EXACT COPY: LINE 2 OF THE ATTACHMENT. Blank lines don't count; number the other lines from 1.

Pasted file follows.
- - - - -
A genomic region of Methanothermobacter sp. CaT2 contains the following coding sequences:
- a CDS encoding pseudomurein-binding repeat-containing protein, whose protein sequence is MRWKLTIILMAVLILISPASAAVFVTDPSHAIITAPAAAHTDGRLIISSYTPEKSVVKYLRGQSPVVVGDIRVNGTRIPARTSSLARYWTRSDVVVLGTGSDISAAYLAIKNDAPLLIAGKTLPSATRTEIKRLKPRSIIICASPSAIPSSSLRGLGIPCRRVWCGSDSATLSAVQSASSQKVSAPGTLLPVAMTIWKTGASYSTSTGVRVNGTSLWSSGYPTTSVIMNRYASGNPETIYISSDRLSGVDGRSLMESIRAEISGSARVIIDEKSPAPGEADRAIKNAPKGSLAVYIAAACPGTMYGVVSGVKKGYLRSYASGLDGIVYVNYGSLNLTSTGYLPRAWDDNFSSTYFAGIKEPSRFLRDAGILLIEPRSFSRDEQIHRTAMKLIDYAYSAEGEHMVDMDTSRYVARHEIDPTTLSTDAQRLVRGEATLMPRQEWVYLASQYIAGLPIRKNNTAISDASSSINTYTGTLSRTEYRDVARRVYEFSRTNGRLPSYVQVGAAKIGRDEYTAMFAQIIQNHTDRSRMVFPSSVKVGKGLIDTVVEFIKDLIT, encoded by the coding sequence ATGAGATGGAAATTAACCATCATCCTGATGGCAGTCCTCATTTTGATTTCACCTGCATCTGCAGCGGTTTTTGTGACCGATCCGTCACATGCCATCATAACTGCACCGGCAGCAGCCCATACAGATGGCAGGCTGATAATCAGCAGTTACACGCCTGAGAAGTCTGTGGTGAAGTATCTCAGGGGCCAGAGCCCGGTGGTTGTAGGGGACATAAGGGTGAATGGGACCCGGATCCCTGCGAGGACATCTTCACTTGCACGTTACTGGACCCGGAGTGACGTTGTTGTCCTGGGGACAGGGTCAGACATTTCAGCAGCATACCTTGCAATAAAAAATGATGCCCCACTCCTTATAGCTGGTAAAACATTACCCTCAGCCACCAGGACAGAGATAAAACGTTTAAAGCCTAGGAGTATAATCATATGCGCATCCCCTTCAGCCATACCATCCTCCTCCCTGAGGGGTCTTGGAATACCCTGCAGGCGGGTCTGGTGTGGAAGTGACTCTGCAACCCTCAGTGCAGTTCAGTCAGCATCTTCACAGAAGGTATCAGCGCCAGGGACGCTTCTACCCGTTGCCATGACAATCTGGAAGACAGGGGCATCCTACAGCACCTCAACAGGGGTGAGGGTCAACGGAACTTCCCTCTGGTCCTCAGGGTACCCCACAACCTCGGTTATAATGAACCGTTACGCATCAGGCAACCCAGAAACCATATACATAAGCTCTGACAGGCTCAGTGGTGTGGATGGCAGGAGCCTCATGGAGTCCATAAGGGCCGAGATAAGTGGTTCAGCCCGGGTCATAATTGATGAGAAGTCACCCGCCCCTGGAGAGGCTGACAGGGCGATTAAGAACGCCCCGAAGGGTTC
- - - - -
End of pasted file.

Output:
- a CDS encoding pseudomurein-binding repeat-containing protein, whose protein sequence is MRWKLTIILMAVLILISPASAAVFVTDPSHAIITAPAAAHTDGRLIISSYTPEKSVVKYLRGQSPVVVGDIRVNGTRIPARTSSLARYWTRSDVVVLGTGSDISAAYLAIKNDAPLLIAGKTLPSATRTEIKRLKPRSIIICASPSAIPSSSLRGLGIPCRRVWCGSDSATLSAVQSASSQKVSAPGTLLPVAMTIWKTGASYSTSTGVRVNGTSLWSSGYPTTSVIMNRYASGNPETIYISSDRLSGVDGRSLMESIRAEISGSARVIIDEKSPAPGEADRAIKNAPKGSLAVYIAAACPGTMYGVVSGVKKGYLRSYASGLDGIVYVNYGSLNLTSTGYLPRAWDDNFSSTYFAGIKEPSRFLRDAGILLIEPRSFSRDEQIHRTAMKLIDYAYSAEGEHMVDMDTSRYVARHEIDPTTLSTDAQRLVRGEATLMPRQEWVYLASQYIAGLPIRKNNTAISDASSSINTYTGTLSRTEYRDVARRVYEFSRTNGRLPSYVQVGAAKIGRDEYTAMFAQIIQNHTDRSRMVFPSSVKVGKGLIDTVVEFIKDLIT, encoded by the coding sequence ATGAGATGGAAATTAACCATCATCCTGATGGCAGTCCTCATTTTGATTTCACCTGCATCTGCAGCGGTTTTTGTGACCGATCCGTCACATGCCATCATAACTGCACCGGCAGCAGCCCATACAGATGGCAGGCTGATAATCAGCAGTTACACGCCTGAGAAGTCTGTGGTGAAGTATCTCAGGGGCCAGAGCCCGGTGGTTGTAGGGGACATAAGGGTGAATGGGACCCGGATCCCTGCGAGGACATCTTCACTTGCACGTTACTGGACCCGGAGTGACGTTGTTGTCCTGGGGACAGGGTCAGACATTTCAGCAGCATACCTTGCAATAAAAAATGATGCCCCACTCCTTATAGCTGGTAAAACATTACCCTCAGCCACCAGGACAGAGATAAAACGTTTAAAGCCTAGGAGTATAATCATATGCGCATCCCCTTCAGCCATACCATCCTCCTCCCTGAGGGGTCTTGGAATACCCTGCAGGCGGGTCTGGTGTGGAAGTGACTCTGCAACCCTCAGTGCAGTTCAGTCAGCATCTTCACAGAAGGTATCAGCGCCAGGGACGCTTCTACCCGTTGCCATGACAATCTGGAAGACAGGGGCATCCTACAGCACCTCAACAGGGGTGAGGGTCAACGGAACTTCCCTCTGGTCCTCAGGGTACCCCACAACCTCGGTTATAATGAACCGTTACGCATCAGGCAACCCAGAAACCATATACATAAGCTCTGACAGGCTCAGTGGTGTGGATGGCAGGAGCCTCATGGAGTCCATAAGGGCCGAGATAAGTGGTTCAGCCCGGGTCATAATTGATGAGAAGTCACCCGCCCCTGGAGAGGCTGACAGGGCGATTAAGAACGCCCCGAAGGGTTC